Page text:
9. Solid Clothing
Some of us find it absolutely insane to buy a pair of jeans that cost more than $39.99. However, quality clothing items, such as boots and winter coats, hold up over time. And the money you shell out is worth it later. Reddit’s Buy It for Life adheres to this philosophy. This subreddit aims to “emphasize products that are durable, practical, proven and made to last.” It might seem insane to pay $219 for insulated L.L. Bean Duck Boots, but you’ll be grateful when they’re still keeping your toes warm and dry 10 years later.
10. A Coffee Maker
Does life really exist without coffee? Another smart purchase is to invest in a solid coffee maker. If you fancy those specialty drinks, you could buy a combination machine from DeLonghi for $162 on Amazon. Considering the price of specialty drinks from coffee shops — and our dependency on caffeine — this is a purchase that will pay for itself in a matter of weeks.
11. Various Fitness Programs
There’s no safer bet than to invest in your health. Health equals wealth, right? Whether you buy a treadmill for $399.99 or invest in various meal prep services popular for those always on the go, they’re all worthwhile expenses.
Depending on your employer, you might also be eligible to receive reimbursements for health-related expenses, such as gym memberships, fitness classes or playing in sports leagues. While you’re at it, look into other reimbursement programs you might be eligible for, such as cellphone plans, moving costs or professional-development classes.
What’s better than a delicious, hot cup of coffee in the morning? How ’bout a free cup of delicious, hot coffee?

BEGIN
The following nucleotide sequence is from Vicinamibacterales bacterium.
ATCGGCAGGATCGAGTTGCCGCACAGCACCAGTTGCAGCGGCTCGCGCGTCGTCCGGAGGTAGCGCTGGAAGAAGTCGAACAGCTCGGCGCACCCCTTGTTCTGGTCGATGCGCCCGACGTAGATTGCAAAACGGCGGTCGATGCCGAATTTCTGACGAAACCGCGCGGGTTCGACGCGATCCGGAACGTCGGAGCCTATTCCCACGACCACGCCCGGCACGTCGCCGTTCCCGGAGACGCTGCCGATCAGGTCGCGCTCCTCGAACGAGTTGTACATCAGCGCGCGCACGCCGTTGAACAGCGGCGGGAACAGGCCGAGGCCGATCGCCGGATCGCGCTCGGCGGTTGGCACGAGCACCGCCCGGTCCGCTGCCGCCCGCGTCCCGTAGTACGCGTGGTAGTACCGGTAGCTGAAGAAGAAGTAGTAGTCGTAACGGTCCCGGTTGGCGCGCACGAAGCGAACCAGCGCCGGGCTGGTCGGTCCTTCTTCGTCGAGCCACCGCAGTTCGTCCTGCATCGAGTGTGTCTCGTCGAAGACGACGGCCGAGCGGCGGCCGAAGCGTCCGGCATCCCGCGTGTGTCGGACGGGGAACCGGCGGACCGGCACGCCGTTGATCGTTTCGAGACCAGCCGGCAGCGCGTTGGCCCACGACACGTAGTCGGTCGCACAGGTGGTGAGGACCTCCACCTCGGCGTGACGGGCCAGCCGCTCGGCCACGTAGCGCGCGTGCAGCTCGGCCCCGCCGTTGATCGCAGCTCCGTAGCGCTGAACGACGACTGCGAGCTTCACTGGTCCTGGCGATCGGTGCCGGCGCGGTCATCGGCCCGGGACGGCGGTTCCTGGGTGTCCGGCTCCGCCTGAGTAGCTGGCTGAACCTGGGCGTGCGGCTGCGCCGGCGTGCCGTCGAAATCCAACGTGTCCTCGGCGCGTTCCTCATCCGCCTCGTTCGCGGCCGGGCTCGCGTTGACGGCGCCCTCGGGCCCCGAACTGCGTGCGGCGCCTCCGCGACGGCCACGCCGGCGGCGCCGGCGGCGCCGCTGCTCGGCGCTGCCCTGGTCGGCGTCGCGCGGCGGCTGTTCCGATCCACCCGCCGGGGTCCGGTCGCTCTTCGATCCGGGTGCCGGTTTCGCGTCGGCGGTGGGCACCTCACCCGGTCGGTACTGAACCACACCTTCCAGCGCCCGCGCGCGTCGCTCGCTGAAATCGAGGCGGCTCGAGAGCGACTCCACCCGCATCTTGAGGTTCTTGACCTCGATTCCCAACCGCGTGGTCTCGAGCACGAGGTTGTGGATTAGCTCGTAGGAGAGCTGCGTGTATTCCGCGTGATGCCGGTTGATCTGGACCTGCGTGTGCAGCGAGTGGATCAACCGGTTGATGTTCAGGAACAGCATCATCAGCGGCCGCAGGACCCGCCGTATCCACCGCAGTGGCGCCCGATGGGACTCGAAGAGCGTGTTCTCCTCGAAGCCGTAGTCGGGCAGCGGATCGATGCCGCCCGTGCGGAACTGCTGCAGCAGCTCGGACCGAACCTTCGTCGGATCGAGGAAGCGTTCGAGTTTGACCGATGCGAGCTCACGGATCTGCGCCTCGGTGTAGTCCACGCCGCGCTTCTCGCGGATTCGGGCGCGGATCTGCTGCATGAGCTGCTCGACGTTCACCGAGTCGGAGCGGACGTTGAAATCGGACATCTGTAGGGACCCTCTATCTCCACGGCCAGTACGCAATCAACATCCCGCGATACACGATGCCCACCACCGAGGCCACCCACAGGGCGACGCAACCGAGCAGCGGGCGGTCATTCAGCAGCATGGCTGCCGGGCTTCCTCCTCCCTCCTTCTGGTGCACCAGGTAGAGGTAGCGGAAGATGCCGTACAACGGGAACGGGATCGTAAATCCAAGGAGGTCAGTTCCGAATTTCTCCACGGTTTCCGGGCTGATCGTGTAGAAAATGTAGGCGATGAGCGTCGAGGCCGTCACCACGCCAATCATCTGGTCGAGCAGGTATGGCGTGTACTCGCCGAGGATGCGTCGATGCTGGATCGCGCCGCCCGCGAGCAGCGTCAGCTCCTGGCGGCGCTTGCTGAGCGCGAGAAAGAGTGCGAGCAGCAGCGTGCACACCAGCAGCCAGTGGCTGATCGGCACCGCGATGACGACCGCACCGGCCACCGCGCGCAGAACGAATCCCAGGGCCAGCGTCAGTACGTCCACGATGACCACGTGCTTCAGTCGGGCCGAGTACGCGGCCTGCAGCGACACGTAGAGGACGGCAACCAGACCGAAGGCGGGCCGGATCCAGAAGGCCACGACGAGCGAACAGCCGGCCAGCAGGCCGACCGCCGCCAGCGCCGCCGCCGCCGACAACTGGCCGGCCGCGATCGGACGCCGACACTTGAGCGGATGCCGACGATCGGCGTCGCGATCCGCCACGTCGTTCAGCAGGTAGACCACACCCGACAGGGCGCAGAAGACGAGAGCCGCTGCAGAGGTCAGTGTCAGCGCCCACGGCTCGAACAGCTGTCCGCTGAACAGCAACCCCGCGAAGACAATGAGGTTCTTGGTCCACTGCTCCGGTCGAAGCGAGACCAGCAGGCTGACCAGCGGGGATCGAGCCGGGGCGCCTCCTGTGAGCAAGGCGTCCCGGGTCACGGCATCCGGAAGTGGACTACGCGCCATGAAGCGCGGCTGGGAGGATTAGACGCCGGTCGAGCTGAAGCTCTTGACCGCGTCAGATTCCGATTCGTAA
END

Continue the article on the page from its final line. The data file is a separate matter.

Thursday is National Coffee Day, and that means you’ve got a pretty good chance of getting a free or discounted cuppa joe at your favorite local coffee house. Here are some of the places we’ve confirmed that are offering specials to celebrate all things coffee, but not all companies had announced at the time of this writing. So, by all means, give your local coffee shop a call and see what kind of specials they might be offering.
Krispy Kreme stores around the country are doing customers a solid this Thursday, offering not just a free, small cup of coffee, but also a glazed glob of doughnut deliciousness to go along with it. And no, there’s no purchase required to get your caffeine and sugar fix. If that can’t make your Thursday feel like Friday Eve, it might be best to just spend the day in bed.
Dunkin’ Donuts is celebrating not only National Coffee Day, but also its 66th year of being in business by offering guests a medium-sized cup of hot coffee for just 66 cents.
Starbucks isn’t giving away free coffee drinks this year. The company is instead helping to secure the future for coffee farmers in need by donating a coffee tree for every brewed cup of México Chiapas coffee purchased on Thursday.
Likewise, McDonald’s hasn’t made an announcement of any free or discounted coffee being available, but McDonald’s restaurants in the Philadelphia area will be donating 100% of Thursday’s proceeds for drip coffee sales to Covenant House Pennsylvania and Covenant House New Jersey, the region’s largest shelter specializing in serving homeless youth.
This Denver favorite is throwing a party in celebration of National Coffee Day, from 7 a.m. to 3 p.m. The store will feature free coffee stations, 50% off specialty beverages, lunchtime food trucks, contests, music and more.
Remember, on days other than this Thursday, if you want to save money on everyday essentials like coffee, it’s a good idea to brew it yourself at home. The savings can add up to a substantial sum that you could put into a retirement account or emergency fund, or even use to pay down debt. Doing so can really improve your credit standing. You can see how your debt is affecting your credit by tracking your free credit report summary, updated every 14 days, on Credit.com.